Laurent  Philonenko
Laurent Philonenko, vice president and chief technology officer of Cisco's Collaboration Technology Group, is responsible for strategy and direction of...
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Laurent Philonenko | May 30, 2013 |


The Reality of WebRTC...All Hype?

The Reality of WebRTC...All Hype? Actually, WebRTC is the biggest change we face today. The full impact is probably 2 years out--but it's coming. Here are the critical issues still to be resolved.

Actually, WebRTC is the biggest change we face today. The full impact is probably 2 years out--but it's coming. Here are the critical issues still to be resolved.

WebRTC is the single largest technology change that is happening to the web today and will unleash a new wave of communications innovations; it will likely impact you whether you are a technologist, marketer, or user. When done, the WebRTC standard will allow the creation of browser-based applications for interactive real-time communications (RTC) with voice, video and data. Just as VoIP changed the way we communicate, WebRTC's has the potential to change how we communicate and collaborate. Bringing-real time communications to the web is a sea change. As I see it, WebRTC brings smartphone power to a browser.

For years, web applications such as Facebook have enabled mass sharing of status updates and photos, but beyond that there is not much available for real-time interactions. The few interactive technologies deployed through the web such as WebEx or Skype rely on downloadable plug-ins or clients, which are hard for an application developer to create and deploy for a myriad of devices and users.

Three things make WebRTC an interesting and significant technology development for both technologists and specially businesses.

* Device: Instead of worrying about compatibility and interoperability of hundreds of possible devices, the focus switches to using a common standard across a handful of browsers.

* Development: The standards make it easy to develop voice and video applications. You do not have to be a telecommunications expert; and there is no need to rewrite or develop access for each device.

* Deployment: It is easy to deploy to large numbers of users by just updating your web application; no need for plug-ins or application downloads.

That said, I suggest you proceed with caution. Today WebRTC's capabilities are not yet complete, as the standard is far from done. WebRTC is still missing answers for things like error discovery and reporting. These are needed for a production quality system. More foundational are three critical interoperability issues that need to be resolved:

* Standard video codec: There are many codec standards for compressing and decompressing video, and the standards team is debating between VP8 and H.264. Most browsers can support both codecs, but to ensure interoperability, the industry needs to converge on one standard codec.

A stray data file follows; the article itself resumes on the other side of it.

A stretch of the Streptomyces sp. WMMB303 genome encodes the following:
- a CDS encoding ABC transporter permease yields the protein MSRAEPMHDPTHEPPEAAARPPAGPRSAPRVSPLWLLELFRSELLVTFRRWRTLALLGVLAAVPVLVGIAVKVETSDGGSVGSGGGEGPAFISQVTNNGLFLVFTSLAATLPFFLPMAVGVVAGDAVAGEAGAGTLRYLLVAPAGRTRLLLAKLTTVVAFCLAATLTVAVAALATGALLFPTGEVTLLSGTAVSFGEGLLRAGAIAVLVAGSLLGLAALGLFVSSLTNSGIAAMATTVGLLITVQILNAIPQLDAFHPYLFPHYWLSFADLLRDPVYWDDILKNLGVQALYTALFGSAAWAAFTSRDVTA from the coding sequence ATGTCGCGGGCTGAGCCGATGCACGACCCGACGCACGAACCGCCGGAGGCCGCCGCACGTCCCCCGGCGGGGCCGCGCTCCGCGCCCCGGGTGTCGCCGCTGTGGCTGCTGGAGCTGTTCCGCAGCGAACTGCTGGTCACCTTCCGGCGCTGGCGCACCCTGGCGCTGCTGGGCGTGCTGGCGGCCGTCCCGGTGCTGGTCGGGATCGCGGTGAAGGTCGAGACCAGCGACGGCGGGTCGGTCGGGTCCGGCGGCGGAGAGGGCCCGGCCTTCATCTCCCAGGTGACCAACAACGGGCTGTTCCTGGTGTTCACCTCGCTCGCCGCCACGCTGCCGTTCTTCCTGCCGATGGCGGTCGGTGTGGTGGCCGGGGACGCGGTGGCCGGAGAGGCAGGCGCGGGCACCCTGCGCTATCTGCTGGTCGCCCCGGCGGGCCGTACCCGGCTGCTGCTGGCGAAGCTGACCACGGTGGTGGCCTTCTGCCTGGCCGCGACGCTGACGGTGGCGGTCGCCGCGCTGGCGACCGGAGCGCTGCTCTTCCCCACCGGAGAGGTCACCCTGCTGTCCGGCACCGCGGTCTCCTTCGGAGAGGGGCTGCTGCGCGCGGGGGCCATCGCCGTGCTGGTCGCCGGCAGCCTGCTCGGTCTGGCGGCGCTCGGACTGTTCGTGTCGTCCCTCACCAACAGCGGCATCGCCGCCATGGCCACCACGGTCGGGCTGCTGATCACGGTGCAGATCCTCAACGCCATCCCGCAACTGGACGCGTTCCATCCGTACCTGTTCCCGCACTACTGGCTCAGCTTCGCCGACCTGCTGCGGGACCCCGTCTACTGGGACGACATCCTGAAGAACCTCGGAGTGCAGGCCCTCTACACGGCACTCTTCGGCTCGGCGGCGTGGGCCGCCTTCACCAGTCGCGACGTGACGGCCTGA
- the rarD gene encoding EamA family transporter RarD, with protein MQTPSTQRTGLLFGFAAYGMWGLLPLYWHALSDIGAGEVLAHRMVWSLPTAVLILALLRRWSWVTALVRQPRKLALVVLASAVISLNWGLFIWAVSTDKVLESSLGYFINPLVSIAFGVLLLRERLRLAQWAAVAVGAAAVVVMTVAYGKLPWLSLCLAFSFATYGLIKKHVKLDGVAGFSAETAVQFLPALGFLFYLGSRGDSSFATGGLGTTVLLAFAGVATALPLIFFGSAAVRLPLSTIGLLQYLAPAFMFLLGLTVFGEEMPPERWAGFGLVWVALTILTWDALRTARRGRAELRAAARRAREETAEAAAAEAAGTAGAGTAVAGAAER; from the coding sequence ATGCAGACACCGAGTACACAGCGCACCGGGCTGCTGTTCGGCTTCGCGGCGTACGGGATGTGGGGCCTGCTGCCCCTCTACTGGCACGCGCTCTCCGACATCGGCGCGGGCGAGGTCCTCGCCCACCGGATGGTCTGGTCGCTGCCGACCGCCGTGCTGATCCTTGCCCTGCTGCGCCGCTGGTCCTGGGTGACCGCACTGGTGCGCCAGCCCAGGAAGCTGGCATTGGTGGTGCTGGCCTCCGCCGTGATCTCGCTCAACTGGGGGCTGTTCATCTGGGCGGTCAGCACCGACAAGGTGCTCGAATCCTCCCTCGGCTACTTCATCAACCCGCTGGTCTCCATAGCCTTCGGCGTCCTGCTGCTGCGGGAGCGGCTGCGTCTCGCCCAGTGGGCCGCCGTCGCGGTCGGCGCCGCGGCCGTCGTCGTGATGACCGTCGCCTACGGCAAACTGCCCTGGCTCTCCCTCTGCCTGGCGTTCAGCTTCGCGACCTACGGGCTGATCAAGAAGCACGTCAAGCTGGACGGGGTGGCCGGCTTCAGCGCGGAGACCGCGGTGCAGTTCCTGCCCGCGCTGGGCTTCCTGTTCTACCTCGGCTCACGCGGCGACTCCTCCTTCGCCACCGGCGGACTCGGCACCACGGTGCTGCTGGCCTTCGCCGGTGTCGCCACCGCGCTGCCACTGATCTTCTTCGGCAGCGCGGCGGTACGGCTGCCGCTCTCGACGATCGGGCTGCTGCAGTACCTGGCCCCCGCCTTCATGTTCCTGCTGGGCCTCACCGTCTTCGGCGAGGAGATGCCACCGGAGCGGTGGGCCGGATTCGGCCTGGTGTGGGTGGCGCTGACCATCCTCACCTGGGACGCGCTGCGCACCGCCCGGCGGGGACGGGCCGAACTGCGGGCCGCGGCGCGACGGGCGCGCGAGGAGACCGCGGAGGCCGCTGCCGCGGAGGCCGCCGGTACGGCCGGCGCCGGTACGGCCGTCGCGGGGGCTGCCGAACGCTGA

* ICE protocol for media transport: WebRTC uses the Interactive Connectivity Establishment (ICE) protocol to set up peer connections across firewalls or network address translators (NATs). ICE is a critical part of the standard that will allow B2B and B2C communications; however today's challenge is that not all voice and video endpoints are ICE-enabled. Typically enterprise phones do not use ICE, so a gateway is needed between them and the WebRTC browser.

* Security Keys approach: Currently, the browsers and standards only support the Datagram Transport Layer Security-Secure Real-Time Transport Protocol (DTLS-SRTP) for setting up keys to secure media; today most existing phones and video endpoints use Session Description Protocol Security Descriptions (SDES). Extending WebRTC to support SDES as well as DTLS-SRTP is a priority.

Is WebRTC Ready for Prime Time?
Several browsers have implemented the current version of WebRTC and have demonstrated interoperability, and some application developers are building apps for this version. Not all browsers have implemented WebRTC and not all have indicated their support for the standard yet. Chrome and Firefox are fully committed to WebRTC and their active implementation is evolving as the standards evolve. Apple and Microsoft have yet to announce their intentions.

However, WebRTC is not quite ready for prime time. Simply put, the standards are not done. Assume the WebRTC standards completion is still one year out, and that it takes six months for Chrome and Firefox to ship a browser with the final standards; plus add the time for people to upgrade their browsers. We'll see early implementations before, but I'd say it's two-plus years before this technology is widely deployed in the market.

The bottom line, however, is that WebRTC takes communications and collaboration to the next level; it provides a simple, ubiquitous, and rapid deployment method that only the web platform can provide. It is exciting to see a new technology transition in the making--through standards, open source, and partnerships.

If you are in the business of communications or collaboration and you intend to catch this transition, you better be paying close attention to this standard.


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